Report on Villarrica (Chile) — 4 October-10 October 2023
Smithsonian Institution / US Geological Survey
Weekly Volcanic Activity Report, 4 October-10 October 2023
Managing Editor: Sally Sennert.
Please cite this report as:
Global Volcanism Program, 2023. Report on Villarrica (Chile) (Sennert, S, ed.). Weekly Volcanic Activity Report, 4 October-10 October 2023. Smithsonian Institution and US Geological Survey.
39.42°S, 71.93°W; summit elev. 2847 m
All times are local (unless otherwise noted)
On 6 October SERNAGEOMIN lowered the Volcanic Alert Level for Villarrica to Yellow (the second level on a four-level scale), noting that activity had returned to moderate and more stable levels during the previous few days. The frequency and intensity of emissions had declined; gas emissions rose to low heights and sometimes contained small amounts of tephra. Nighttime crater incandescence was observed, and Strombolian explosions ejected material onto the upper flanks. The public was warned to stay at least 2 km away from the crater. SENAPRED maintained the Alert Level at Yellow (the middle level on a three-color scale) for the communities of Villarrica, Pucón (16 km N), Curarrehue, and Panguipulli.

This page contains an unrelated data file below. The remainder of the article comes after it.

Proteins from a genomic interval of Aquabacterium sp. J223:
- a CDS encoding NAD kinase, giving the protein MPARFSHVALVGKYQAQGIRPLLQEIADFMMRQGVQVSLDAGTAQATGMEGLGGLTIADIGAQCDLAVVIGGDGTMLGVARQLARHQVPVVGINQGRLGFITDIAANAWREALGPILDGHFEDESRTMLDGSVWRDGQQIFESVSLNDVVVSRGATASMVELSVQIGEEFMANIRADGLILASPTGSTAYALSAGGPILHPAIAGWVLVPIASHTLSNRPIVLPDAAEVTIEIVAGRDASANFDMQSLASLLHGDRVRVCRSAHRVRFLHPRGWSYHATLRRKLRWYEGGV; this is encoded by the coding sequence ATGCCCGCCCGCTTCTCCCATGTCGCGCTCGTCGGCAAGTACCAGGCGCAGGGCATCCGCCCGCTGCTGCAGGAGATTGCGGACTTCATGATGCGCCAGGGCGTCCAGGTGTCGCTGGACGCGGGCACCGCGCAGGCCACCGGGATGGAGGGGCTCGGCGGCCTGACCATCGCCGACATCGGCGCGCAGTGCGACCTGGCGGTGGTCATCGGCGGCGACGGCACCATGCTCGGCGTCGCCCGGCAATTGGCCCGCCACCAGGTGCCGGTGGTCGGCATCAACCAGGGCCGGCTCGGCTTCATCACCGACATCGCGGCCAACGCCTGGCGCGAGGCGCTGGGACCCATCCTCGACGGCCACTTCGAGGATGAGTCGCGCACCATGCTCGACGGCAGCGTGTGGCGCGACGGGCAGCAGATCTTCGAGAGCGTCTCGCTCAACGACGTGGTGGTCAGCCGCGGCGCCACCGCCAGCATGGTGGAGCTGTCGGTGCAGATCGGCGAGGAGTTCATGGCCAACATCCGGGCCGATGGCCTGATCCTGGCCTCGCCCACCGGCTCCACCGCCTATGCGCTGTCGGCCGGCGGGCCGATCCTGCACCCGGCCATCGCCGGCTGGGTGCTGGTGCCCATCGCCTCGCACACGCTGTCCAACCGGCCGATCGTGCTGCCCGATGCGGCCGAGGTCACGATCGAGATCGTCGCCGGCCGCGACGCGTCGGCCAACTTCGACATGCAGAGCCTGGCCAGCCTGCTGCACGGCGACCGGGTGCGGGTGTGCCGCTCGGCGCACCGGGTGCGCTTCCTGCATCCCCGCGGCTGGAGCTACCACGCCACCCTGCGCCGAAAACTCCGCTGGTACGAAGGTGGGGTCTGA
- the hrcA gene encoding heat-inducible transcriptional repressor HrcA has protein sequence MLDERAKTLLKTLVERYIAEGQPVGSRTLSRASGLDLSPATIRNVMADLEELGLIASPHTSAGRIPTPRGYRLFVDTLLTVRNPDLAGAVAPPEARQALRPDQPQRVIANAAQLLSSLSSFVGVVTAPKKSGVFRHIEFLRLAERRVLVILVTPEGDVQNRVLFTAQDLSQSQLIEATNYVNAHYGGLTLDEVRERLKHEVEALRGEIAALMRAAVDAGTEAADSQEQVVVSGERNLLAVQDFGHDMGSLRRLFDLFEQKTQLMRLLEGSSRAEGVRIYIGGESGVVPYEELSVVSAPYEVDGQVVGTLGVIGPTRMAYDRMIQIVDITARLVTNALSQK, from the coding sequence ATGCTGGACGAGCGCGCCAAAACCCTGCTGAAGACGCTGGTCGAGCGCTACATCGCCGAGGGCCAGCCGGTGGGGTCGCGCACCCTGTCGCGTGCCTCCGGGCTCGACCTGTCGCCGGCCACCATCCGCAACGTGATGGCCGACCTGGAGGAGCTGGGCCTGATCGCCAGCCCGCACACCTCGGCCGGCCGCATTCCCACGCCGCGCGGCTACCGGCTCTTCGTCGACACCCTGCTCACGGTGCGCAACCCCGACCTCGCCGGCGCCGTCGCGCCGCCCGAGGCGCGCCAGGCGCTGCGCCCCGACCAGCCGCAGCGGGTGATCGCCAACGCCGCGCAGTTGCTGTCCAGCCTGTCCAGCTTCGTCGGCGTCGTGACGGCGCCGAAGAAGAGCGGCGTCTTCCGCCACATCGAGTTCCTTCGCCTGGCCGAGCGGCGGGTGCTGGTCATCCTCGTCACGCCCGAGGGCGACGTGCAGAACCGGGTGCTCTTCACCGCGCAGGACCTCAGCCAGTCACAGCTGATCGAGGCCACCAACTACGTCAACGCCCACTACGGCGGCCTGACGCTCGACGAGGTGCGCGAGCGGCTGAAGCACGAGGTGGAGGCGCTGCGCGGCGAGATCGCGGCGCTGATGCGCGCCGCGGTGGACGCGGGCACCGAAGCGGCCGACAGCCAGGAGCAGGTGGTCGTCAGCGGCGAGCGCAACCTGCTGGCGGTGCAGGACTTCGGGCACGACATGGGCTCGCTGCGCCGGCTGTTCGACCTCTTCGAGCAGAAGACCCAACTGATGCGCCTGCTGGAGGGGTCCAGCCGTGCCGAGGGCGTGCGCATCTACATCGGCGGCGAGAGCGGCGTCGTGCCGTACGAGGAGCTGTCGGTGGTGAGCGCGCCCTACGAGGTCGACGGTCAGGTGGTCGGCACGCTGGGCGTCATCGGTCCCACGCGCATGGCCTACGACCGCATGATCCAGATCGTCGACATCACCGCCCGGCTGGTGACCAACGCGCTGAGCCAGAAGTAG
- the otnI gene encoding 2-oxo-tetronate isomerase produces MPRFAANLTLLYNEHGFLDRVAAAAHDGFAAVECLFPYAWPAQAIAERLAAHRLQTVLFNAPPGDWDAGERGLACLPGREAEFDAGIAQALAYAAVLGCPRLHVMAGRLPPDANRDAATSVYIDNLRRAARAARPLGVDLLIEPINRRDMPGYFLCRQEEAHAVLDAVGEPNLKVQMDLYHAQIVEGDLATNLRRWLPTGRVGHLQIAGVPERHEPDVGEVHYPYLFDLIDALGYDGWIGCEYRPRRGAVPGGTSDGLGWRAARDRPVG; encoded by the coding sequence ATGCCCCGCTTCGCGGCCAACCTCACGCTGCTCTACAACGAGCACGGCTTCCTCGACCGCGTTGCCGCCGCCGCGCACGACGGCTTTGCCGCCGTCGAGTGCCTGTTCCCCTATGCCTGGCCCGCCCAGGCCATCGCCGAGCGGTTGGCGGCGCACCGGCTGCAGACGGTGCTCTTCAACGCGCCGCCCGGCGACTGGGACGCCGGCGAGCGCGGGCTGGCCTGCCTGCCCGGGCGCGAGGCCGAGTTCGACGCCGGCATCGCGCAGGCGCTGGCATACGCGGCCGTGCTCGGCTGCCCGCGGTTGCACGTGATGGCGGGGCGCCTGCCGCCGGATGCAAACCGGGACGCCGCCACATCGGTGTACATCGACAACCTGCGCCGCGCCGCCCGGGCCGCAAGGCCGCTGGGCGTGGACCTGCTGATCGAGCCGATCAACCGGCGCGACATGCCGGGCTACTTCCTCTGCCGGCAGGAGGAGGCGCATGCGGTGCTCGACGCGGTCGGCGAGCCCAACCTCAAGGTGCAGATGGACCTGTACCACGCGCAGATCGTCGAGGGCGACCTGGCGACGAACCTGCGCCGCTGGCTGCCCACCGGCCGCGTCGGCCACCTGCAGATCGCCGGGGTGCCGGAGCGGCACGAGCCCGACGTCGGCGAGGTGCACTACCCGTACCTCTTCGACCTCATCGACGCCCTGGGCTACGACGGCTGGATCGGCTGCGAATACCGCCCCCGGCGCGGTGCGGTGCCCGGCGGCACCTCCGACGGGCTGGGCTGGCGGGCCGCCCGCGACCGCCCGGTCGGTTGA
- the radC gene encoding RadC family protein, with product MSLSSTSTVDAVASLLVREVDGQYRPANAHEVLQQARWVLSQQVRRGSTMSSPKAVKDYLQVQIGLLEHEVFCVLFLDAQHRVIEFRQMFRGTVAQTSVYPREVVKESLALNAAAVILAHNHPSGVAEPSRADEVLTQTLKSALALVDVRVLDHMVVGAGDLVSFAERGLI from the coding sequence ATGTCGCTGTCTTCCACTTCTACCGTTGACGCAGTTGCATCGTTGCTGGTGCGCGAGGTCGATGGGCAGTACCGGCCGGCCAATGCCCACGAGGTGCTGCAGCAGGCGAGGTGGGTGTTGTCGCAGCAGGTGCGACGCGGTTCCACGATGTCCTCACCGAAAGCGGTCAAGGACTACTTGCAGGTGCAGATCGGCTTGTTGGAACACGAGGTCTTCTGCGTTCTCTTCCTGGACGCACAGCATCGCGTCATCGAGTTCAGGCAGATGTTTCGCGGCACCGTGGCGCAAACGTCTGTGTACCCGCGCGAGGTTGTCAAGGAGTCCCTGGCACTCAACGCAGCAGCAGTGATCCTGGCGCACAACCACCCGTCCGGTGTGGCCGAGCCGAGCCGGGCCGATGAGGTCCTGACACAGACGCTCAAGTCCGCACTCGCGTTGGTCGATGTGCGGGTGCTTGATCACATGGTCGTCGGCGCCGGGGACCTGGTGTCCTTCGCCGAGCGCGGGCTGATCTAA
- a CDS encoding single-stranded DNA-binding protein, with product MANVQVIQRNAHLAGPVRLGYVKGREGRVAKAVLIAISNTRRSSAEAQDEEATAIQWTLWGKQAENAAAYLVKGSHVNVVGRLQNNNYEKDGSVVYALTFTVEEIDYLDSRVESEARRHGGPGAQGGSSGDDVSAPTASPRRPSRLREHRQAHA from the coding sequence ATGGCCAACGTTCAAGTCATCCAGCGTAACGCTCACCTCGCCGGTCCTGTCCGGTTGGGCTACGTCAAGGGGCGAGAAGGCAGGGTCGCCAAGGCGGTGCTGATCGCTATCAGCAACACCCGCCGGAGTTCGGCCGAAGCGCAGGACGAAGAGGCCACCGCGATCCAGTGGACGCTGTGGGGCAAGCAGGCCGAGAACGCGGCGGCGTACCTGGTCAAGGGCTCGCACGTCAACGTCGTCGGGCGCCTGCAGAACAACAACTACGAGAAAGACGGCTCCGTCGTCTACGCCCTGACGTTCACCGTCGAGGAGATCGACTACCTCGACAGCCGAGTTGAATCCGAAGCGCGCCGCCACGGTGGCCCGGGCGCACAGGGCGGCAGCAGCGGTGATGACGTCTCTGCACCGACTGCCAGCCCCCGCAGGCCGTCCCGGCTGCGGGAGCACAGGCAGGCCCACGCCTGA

Geological Summary. The glacier-covered Villarrica stratovolcano, in the northern Lakes District of central Chile, is ~15 km south of the city of Pucon. A 2-km-wide caldera that formed about 3,500 years ago is located at the base of the presently active, dominantly basaltic to basaltic-andesite cone at the NW margin of a 6-km-wide Pleistocene caldera. More than 30 scoria cones and fissure vents are present on the flanks. Plinian eruptions and pyroclastic flows that have extended up to 20 km from the volcano were produced during the Holocene. Lava flows up to 18 km long have issued from summit and flank vents. Eruptions documented since 1558 CE have consisted largely of mild-to-moderate explosive activity with occasional lava effusion. Glaciers cover 40 km2 of the volcano, and lahars have damaged towns on its flanks.